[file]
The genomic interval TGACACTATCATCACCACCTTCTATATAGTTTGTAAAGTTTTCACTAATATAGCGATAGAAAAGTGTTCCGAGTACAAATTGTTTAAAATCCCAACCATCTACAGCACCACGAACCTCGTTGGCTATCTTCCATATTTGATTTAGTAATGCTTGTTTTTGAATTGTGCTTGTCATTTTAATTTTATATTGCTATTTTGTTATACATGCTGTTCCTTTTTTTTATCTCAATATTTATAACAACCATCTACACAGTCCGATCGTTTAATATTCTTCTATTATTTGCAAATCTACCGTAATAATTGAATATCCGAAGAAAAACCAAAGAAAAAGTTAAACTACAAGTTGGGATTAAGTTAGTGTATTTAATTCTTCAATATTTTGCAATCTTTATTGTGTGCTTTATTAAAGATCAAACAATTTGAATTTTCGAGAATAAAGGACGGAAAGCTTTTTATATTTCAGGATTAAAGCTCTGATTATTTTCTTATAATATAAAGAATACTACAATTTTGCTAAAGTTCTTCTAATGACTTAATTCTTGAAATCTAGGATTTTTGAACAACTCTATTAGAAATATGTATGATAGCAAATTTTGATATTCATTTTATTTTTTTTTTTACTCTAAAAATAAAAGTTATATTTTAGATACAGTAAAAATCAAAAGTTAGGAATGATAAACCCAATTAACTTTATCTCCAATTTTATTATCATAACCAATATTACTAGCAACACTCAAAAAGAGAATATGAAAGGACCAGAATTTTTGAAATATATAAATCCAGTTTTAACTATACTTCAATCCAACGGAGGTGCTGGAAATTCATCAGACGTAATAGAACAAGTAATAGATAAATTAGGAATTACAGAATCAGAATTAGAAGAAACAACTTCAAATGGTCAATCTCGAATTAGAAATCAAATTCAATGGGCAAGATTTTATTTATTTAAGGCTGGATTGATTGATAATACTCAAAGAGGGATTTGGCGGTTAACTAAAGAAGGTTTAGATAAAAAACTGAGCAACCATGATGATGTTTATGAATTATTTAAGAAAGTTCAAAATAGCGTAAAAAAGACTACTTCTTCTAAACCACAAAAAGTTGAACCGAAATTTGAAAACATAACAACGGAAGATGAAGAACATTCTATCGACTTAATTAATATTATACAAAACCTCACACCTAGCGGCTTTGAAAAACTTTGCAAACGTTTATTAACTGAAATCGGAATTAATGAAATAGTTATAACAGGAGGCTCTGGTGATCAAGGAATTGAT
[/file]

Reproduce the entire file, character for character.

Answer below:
The genomic interval TGACACTATCATCACCACCTTCTATATAGTTTGTAAAGTTTTCACTAATATAGCGATAGAAAAGTGTTCCGAGTACAAATTGTTTAAAATCCCAACCATCTACAGCACCACGAACCTCGTTGGCTATCTTCCATATTTGATTTAGTAATGCTTGTTTTTGAATTGTGCTTGTCATTTTAATTTTATATTGCTATTTTGTTATACATGCTGTTCCTTTTTTTTATCTCAATATTTATAACAACCATCTACACAGTCCGATCGTTTAATATTCTTCTATTATTTGCAAATCTACCGTAATAATTGAATATCCGAAGAAAAACCAAAGAAAAAGTTAAACTACAAGTTGGGATTAAGTTAGTGTATTTAATTCTTCAATATTTTGCAATCTTTATTGTGTGCTTTATTAAAGATCAAACAATTTGAATTTTCGAGAATAAAGGACGGAAAGCTTTTTATATTTCAGGATTAAAGCTCTGATTATTTTCTTATAATATAAAGAATACTACAATTTTGCTAAAGTTCTTCTAATGACTTAATTCTTGAAATCTAGGATTTTTGAACAACTCTATTAGAAATATGTATGATAGCAAATTTTGATATTCATTTTATTTTTTTTTTTACTCTAAAAATAAAAGTTATATTTTAGATACAGTAAAAATCAAAAGTTAGGAATGATAAACCCAATTAACTTTATCTCCAATTTTATTATCATAACCAATATTACTAGCAACACTCAAAAAGAGAATATGAAAGGACCAGAATTTTTGAAATATATAAATCCAGTTTTAACTATACTTCAATCCAACGGAGGTGCTGGAAATTCATCAGACGTAATAGAACAAGTAATAGATAAATTAGGAATTACAGAATCAGAATTAGAAGAAACAACTTCAAATGGTCAATCTCGAATTAGAAATCAAATTCAATGGGCAAGATTTTATTTATTTAAGGCTGGATTGATTGATAATACTCAAAGAGGGATTTGGCGGTTAACTAAAGAAGGTTTAGATAAAAAACTGAGCAACCATGATGATGTTTATGAATTATTTAAGAAAGTTCAAAATAGCGTAAAAAAGACTACTTCTTCTAAACCACAAAAAGTTGAACCGAAATTTGAAAACATAACAACGGAAGATGAAGAACATTCTATCGACTTAATTAATATTATACAAAACCTCACACCTAGCGGCTTTGAAAAACTTTGCAAACGTTTATTAACTGAAATCGGAATTAATGAAATAGTTATAACAGGAGGCTCTGGTGATCAAGGAATTGAT